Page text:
So...... I started working 4 years ago. I work 3 to 6 months per year to cover the health insurance costs. Otherwise things are still going great.

  10. #35
    Join Date
    Dec 2014
    Location
    New Orleans, La.
    Posts
    506

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    Quote Originally Posted by gutshootem View Post
    Just curious if any of you guys that are delaying pulling SS have looked into pulling it out at 62 and investing it if you don't need it instead of waiting? As an LEO I'm going to be gone long before 62 and will receive a SS supplement up until I can pull my regular benefits at 62. It has always been my plan to draw everything as early as I can and reinvest whatever I don't need.
    I am retired LEO (30 years). When checking into Social Security (I'm 64 now), they told me about a "Windfall Elimination Provision" and "Govt Pension Offset" or some sort of garbage about me not collecting my full SS benefits, due to me having paid into a Pension at the PD. That is even though I paid into Social Security while working paid details on the job, working before the Police Dept, and after the Police Dept. So, instead of $1280 a month that I should get from SS, my benefits are reduced to $214 a month due to the "Govt Pension Offset". The Penalty also affects teachers, and anyone who paid into a pension. I was just wondering if things are different for the other LEO or Teachers who apply for SS Benefits??

    I do not collect the $214 from SS. I am working as a Deputy/Training Officer (Firearms, SRT, Taser) at the Training Facility for the local S.O. I am not paying into their Pension and use my salary to chase Elk in New Mexico and Colorado every year.
    Last edited by Laelkhunter; 12-09-2017 at 10:51 AM.

  11. #36

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    Quote Originally Posted by 1_pointer View Post
    Biggest mistake I made was not starting out at that rate. Can't take the paycut now to up the %...
    1pointer what I like to do is if we get a raise say 1.9 I throw that into tsp and never miss it if I never see it. It's worked well for me so far.

  12. #37

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    Quote Originally Posted by brownbear932008 View Post
    1pointer what I like to do is if we get a raise say 1.9 I throw that into tsp and never miss it if I never see it. It's worked well for me so far.
    I do that as well, now. Which helps, but still wish I'd be "more smarter" earlier...

    Besides, at the current rate of occurrences it's not like we have to worry about making those changes too often...

  13. #38
    Join Date
    Jan 2001
    Location
    Laramie, WY
    Posts
    10,112

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    Quote Originally Posted by 1_pointer View Post
    I do that as well, now. Which helps, but still wish I'd be "more smarter" earlier...

    Besides, at the current rate of occurrences it's not like we have to worry about making those changes too often...
    We need to do more with less...
    "...the world outside, which my brother and I soon discovered, was full of bastards, the number increasing rapidly the farther one gets from Missoula, Montana." -Norman Maclean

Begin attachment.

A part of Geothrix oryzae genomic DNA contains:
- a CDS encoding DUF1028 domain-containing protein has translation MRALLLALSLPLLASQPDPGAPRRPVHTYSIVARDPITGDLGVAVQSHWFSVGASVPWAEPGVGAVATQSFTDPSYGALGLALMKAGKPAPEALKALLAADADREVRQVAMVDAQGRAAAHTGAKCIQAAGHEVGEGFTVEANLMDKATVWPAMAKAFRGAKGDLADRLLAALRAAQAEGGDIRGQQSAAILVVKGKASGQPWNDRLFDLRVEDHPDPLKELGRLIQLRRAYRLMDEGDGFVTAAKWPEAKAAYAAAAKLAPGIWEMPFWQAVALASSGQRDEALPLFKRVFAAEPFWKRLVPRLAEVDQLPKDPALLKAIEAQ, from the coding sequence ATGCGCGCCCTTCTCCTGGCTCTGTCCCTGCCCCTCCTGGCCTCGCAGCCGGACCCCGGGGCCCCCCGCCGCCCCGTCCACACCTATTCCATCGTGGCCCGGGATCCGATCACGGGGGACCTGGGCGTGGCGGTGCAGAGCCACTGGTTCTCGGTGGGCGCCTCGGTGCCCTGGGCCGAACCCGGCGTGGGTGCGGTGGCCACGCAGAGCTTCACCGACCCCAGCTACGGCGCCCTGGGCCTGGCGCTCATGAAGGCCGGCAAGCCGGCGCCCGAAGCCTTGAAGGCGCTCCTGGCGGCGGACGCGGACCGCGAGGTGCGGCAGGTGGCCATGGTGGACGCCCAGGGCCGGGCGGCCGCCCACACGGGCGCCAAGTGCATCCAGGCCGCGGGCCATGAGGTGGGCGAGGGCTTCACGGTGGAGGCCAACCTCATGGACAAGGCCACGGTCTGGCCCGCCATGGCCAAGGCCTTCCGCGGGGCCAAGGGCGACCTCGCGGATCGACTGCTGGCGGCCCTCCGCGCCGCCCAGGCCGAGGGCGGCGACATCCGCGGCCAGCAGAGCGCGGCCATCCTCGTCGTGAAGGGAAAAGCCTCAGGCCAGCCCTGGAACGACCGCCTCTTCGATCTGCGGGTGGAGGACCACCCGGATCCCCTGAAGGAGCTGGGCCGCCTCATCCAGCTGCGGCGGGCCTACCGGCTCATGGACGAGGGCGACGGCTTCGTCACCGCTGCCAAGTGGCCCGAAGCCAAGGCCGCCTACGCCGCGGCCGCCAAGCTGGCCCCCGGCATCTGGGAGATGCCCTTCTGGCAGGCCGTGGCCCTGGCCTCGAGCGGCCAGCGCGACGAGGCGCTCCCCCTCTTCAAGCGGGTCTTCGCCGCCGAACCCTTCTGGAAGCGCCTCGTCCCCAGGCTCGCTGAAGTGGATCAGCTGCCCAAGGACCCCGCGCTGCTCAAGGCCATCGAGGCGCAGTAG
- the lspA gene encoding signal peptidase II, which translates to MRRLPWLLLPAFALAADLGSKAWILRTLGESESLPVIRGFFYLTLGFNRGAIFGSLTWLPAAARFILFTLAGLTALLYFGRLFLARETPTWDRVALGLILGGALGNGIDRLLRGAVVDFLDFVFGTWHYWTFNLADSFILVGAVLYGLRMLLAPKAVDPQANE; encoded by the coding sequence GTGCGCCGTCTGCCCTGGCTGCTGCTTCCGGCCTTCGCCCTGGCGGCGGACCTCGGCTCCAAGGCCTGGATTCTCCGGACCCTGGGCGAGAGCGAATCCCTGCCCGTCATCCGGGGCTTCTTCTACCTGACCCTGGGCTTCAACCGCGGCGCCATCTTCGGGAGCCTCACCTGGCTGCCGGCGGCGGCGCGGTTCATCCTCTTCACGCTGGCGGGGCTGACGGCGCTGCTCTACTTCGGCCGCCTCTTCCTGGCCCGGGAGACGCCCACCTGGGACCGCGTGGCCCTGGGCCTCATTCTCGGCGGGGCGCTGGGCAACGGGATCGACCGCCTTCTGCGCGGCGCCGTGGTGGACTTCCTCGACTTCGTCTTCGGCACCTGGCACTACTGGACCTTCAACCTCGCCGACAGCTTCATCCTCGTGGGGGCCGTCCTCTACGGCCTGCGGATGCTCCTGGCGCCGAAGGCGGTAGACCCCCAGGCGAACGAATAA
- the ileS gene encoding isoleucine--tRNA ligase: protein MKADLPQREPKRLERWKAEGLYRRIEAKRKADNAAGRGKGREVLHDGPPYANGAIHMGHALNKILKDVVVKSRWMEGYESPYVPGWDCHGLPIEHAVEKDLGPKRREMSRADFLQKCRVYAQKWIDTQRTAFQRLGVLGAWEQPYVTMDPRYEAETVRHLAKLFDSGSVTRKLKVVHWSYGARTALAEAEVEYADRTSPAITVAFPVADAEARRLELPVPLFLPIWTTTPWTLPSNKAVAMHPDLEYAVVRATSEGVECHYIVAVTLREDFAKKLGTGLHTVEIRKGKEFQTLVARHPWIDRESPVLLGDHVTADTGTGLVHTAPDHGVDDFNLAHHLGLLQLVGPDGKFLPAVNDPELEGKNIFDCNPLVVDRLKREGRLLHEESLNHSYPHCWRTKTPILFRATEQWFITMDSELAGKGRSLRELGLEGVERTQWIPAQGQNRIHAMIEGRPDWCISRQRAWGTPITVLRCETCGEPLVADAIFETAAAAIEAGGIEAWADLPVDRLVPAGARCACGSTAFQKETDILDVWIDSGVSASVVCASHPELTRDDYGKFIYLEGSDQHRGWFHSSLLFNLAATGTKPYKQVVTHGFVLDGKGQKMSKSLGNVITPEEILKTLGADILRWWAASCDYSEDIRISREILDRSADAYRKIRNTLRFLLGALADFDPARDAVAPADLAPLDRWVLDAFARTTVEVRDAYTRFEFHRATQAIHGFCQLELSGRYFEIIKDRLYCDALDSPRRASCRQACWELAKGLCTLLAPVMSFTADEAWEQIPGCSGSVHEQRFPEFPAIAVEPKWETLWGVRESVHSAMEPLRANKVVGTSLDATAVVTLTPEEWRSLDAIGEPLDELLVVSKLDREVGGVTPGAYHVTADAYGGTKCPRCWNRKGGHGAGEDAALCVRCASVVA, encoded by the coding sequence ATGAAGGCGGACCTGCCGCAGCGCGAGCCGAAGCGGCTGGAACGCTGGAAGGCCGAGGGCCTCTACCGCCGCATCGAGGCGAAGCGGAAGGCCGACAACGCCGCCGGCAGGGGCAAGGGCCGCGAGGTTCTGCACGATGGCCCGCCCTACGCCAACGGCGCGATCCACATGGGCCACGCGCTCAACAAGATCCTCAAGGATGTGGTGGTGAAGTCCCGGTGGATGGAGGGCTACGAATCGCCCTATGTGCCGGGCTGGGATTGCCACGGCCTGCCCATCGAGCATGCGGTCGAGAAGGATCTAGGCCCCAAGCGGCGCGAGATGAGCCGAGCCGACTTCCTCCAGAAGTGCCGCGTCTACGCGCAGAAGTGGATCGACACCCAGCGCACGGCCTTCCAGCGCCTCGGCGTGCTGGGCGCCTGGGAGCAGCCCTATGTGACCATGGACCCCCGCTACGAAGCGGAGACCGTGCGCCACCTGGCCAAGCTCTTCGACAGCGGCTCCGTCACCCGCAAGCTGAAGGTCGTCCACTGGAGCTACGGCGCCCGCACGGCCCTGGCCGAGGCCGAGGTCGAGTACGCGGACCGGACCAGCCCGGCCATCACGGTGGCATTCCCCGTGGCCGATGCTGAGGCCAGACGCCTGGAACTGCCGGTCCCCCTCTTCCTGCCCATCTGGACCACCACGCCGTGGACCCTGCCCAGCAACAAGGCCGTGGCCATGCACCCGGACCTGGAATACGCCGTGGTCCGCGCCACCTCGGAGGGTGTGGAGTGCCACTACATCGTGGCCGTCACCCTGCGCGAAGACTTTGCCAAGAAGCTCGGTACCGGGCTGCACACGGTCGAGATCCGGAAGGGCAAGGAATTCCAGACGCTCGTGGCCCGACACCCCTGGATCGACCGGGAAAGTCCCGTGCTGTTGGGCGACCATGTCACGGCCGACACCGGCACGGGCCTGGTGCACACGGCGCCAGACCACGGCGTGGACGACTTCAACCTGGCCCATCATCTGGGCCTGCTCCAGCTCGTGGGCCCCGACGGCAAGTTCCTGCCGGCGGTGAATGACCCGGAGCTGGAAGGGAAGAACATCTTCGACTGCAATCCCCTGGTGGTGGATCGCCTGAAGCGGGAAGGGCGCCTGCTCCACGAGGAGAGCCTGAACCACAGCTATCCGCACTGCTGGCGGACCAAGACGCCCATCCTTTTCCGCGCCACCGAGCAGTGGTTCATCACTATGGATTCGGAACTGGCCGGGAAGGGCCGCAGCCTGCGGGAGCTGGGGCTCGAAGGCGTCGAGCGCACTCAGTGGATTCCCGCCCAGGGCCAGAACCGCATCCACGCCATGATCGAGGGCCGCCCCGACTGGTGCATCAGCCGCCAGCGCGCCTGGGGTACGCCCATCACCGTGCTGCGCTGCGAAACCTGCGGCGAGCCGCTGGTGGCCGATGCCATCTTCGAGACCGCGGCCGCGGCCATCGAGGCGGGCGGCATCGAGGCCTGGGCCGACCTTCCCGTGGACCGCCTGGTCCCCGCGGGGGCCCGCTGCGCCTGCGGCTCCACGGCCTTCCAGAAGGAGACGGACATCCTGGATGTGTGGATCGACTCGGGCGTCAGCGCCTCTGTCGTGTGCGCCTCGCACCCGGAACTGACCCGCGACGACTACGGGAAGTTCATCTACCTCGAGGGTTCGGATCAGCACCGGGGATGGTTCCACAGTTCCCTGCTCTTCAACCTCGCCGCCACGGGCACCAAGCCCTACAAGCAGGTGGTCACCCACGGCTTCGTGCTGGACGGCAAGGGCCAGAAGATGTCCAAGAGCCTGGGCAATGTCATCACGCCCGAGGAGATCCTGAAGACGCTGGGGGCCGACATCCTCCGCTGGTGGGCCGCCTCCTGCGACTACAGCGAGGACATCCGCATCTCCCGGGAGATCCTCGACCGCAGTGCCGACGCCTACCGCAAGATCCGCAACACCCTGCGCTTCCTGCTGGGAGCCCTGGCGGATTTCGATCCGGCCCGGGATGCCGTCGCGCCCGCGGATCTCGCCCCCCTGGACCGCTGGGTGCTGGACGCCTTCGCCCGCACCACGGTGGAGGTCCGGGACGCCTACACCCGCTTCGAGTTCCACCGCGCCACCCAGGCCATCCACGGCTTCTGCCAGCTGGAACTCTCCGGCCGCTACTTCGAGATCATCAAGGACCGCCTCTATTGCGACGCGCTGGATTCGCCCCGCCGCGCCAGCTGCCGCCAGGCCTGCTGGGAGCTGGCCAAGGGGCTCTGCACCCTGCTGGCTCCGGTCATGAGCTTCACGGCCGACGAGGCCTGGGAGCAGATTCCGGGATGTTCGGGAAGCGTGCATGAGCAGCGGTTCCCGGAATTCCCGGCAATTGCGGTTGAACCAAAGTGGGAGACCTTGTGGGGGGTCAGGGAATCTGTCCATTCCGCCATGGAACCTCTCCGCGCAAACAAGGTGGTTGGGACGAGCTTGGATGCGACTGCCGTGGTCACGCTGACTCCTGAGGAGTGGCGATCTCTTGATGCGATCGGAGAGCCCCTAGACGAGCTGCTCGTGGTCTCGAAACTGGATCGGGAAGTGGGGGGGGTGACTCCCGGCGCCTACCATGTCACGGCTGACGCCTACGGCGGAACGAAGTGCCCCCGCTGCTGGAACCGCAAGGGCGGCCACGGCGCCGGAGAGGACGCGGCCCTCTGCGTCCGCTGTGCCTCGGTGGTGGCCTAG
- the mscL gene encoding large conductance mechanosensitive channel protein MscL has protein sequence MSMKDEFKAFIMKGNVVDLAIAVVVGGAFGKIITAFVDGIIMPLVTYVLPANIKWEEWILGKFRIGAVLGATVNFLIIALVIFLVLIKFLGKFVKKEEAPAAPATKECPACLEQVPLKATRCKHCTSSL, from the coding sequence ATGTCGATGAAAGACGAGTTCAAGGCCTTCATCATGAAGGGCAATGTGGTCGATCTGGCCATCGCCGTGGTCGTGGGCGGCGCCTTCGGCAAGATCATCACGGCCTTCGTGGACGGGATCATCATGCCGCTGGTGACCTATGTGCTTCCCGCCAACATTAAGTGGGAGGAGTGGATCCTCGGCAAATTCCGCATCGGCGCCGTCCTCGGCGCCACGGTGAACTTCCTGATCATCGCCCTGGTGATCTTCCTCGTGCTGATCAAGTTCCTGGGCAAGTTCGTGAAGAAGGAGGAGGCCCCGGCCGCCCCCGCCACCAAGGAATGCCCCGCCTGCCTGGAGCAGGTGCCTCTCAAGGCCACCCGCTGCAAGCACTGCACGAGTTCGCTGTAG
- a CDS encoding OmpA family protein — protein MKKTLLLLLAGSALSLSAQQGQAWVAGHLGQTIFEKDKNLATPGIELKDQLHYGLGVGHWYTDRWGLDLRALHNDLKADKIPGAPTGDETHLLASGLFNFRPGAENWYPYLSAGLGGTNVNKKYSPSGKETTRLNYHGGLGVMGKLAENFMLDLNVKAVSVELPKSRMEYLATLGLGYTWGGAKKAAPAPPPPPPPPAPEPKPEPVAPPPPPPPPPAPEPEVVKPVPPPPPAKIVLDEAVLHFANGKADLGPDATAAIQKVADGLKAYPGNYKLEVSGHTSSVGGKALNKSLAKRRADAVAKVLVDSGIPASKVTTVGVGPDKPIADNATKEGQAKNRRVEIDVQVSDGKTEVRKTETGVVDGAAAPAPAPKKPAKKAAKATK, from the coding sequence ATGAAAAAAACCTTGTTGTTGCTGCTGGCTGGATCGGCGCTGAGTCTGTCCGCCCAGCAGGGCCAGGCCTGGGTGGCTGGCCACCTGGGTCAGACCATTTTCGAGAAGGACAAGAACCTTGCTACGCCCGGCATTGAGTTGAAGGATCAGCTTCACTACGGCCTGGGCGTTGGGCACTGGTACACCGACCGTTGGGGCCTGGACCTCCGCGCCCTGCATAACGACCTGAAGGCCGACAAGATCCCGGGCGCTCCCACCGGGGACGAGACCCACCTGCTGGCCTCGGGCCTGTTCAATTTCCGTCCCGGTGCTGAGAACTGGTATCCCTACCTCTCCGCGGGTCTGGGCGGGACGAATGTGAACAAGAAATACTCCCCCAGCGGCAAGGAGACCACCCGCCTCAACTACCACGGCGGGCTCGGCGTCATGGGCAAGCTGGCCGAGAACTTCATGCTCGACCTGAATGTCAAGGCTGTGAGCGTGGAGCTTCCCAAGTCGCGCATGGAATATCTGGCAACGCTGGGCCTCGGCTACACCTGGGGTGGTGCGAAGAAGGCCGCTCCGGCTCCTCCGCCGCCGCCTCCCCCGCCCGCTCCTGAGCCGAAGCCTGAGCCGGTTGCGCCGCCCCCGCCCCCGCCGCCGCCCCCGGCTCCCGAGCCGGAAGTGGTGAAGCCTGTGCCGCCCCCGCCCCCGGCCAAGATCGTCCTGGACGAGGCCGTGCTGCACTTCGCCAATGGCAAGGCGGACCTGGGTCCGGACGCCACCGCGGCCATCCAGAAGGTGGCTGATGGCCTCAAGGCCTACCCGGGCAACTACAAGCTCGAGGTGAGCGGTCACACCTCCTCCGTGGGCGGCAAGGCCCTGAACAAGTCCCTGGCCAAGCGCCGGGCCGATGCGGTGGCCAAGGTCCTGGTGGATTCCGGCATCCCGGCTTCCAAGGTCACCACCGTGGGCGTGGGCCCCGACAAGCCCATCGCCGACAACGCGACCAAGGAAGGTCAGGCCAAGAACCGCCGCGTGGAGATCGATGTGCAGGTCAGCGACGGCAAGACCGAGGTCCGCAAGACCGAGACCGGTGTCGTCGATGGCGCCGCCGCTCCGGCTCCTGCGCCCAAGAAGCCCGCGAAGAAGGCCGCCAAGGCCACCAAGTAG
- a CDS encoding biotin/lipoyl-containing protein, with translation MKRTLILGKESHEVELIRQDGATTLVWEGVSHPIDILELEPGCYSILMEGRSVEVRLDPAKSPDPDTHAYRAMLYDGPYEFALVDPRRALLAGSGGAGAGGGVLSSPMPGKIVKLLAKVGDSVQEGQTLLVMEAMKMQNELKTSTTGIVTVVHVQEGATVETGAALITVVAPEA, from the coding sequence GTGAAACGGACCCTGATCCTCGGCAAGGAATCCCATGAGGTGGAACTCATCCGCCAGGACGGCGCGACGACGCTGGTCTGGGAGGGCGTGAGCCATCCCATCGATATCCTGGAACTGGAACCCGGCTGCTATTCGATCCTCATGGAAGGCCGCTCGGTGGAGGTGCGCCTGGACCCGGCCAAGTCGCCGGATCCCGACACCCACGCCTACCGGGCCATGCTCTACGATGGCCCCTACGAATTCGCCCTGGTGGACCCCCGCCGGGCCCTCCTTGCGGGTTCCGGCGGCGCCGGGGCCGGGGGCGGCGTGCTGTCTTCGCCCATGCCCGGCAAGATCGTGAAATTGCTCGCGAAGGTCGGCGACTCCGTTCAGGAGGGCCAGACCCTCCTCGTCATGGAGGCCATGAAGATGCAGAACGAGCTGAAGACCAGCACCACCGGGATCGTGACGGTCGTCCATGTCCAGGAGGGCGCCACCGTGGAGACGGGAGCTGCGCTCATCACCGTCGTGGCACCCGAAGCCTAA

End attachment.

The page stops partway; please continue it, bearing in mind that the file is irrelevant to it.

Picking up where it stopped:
"They were still so young they hadn't learned to count the odds and to sense they might owe the universe a tragedy"
    -Norman Maclean

  14. #39
    Join Date
    Jun 2009
    Location
    Gallatin Gateway, MT
    Posts
    2,525

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    We need to do more with less...
    That is the exact motto adopted by us. Shortly after I retired, my wife said, "What about me?" Once we determined how we could actually do more with less, life has become increasingly better. We are blessed to be healthy and to be happy with a cruise in the canoe on Bowman Lake westside of Glacier NP or a backpack trek in the Bob Marshall, rather than join the ocean cruise ship trip or a catered trek through Europe purchased by many of our retired friends.

  15. Default

    Quote Originally Posted by Laelkhunter View Post
    I am retired LEO (30 years). When checking into Social Security (I'm 64 now), they told me about a "Windfall Elimination Provision" and "Govt Pension Offset" or some sort of garbage about me not collecting my full SS benefits, due to me having paid into a Pension at the PD. That is even though I paid into Social Security while working paid details on the job, working before the Police Dept, and after the Police Dept. So, instead of $1280 a month that I should get from SS, my benefits are reduced to $214 a month due to the "Govt Pension Offset". The Penalty also affects teachers, and anyone who paid into a pension. I was just wondering if things are different for the other LEO or Teachers who apply for SS Benefits??

    I do not collect the $214 from SS. I am working as a Deputy/Training Officer (Firearms, SRT, Taser) at the Training Facility for the local S.O. I am not paying into their Pension and use my salary to chase Elk in New Mexico and Colorado every year.
    LA,
    I was recently at a retirement seminar and we were told we'd receive the full benefit because we fully pay into SS. The only exceptions were 2 of the old heads who were Civil Service employees hired in the early 80s before the FERS system but they're going to get 80-90% of their salary anyway.

    I also pay into a pension plan so I'll be able to pull that as soon as I retire as well.

  16. #41
    Join Date
    Dec 2014
    Location
    New Orleans, La.
    Posts
    506